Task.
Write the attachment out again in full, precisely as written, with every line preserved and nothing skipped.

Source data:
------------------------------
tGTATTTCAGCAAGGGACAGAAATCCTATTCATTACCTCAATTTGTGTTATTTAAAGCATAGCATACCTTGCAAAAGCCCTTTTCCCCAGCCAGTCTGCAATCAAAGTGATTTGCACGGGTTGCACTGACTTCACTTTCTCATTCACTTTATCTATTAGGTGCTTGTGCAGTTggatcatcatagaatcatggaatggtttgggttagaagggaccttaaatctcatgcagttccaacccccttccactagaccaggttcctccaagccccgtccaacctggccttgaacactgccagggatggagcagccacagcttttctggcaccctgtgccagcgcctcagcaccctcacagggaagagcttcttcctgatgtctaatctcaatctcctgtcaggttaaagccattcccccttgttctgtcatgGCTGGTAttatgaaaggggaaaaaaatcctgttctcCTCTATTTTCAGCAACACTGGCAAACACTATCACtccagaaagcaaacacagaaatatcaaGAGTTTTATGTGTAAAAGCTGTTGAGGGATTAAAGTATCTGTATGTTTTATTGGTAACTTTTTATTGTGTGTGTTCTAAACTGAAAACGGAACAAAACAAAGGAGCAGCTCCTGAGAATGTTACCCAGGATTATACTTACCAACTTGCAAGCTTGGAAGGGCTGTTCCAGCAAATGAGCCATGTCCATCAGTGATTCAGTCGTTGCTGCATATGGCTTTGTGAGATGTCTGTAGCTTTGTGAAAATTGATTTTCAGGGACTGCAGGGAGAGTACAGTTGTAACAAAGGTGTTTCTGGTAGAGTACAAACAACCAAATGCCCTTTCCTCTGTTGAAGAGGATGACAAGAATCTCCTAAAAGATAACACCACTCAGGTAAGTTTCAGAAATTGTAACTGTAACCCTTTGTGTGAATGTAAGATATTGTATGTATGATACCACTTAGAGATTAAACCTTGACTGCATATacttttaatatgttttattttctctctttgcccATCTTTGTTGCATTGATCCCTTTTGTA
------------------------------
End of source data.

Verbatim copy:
tGTATTTCAGCAAGGGACAGAAATCCTATTCATTACCTCAATTTGTGTTATTTAAAGCATAGCATACCTTGCAAAAGCCCTTTTCCCCAGCCAGTCTGCAATCAAAGTGATTTGCACGGGTTGCACTGACTTCACTTTCTCATTCACTTTATCTATTAGGTGCTTGTGCAGTTggatcatcatagaatcatggaatggtttgggttagaagggaccttaaatctcatgcagttccaacccccttccactagaccaggttcctccaagccccgtccaacctggccttgaacactgccagggatggagcagccacagcttttctggcaccctgtgccagcgcctcagcaccctcacagggaagagcttcttcctgatgtctaatctcaatctcctgtcaggttaaagccattcccccttgttctgtcatgGCTGGTAttatgaaaggggaaaaaaatcctgttctcCTCTATTTTCAGCAACACTGGCAAACACTATCACtccagaaagcaaacacagaaatatcaaGAGTTTTATGTGTAAAAGCTGTTGAGGGATTAAAGTATCTGTATGTTTTATTGGTAACTTTTTATTGTGTGTGTTCTAAACTGAAAACGGAACAAAACAAAGGAGCAGCTCCTGAGAATGTTACCCAGGATTATACTTACCAACTTGCAAGCTTGGAAGGGCTGTTCCAGCAAATGAGCCATGTCCATCAGTGATTCAGTCGTTGCTGCATATGGCTTTGTGAGATGTCTGTAGCTTTGTGAAAATTGATTTTCAGGGACTGCAGGGAGAGTACAGTTGTAACAAAGGTGTTTCTGGTAGAGTACAAACAACCAAATGCCCTTTCCTCTGTTGAAGAGGATGACAAGAATCTCCTAAAAGATAACACCACTCAGGTAAGTTTCAGAAATTGTAACTGTAACCCTTTGTGTGAATGTAAGATATTGTATGTATGATACCACTTAGAGATTAAACCTTGACTGCATATacttttaatatgttttattttctctctttgcccATCTTTGTTGCATTGATCCCTTTTGTA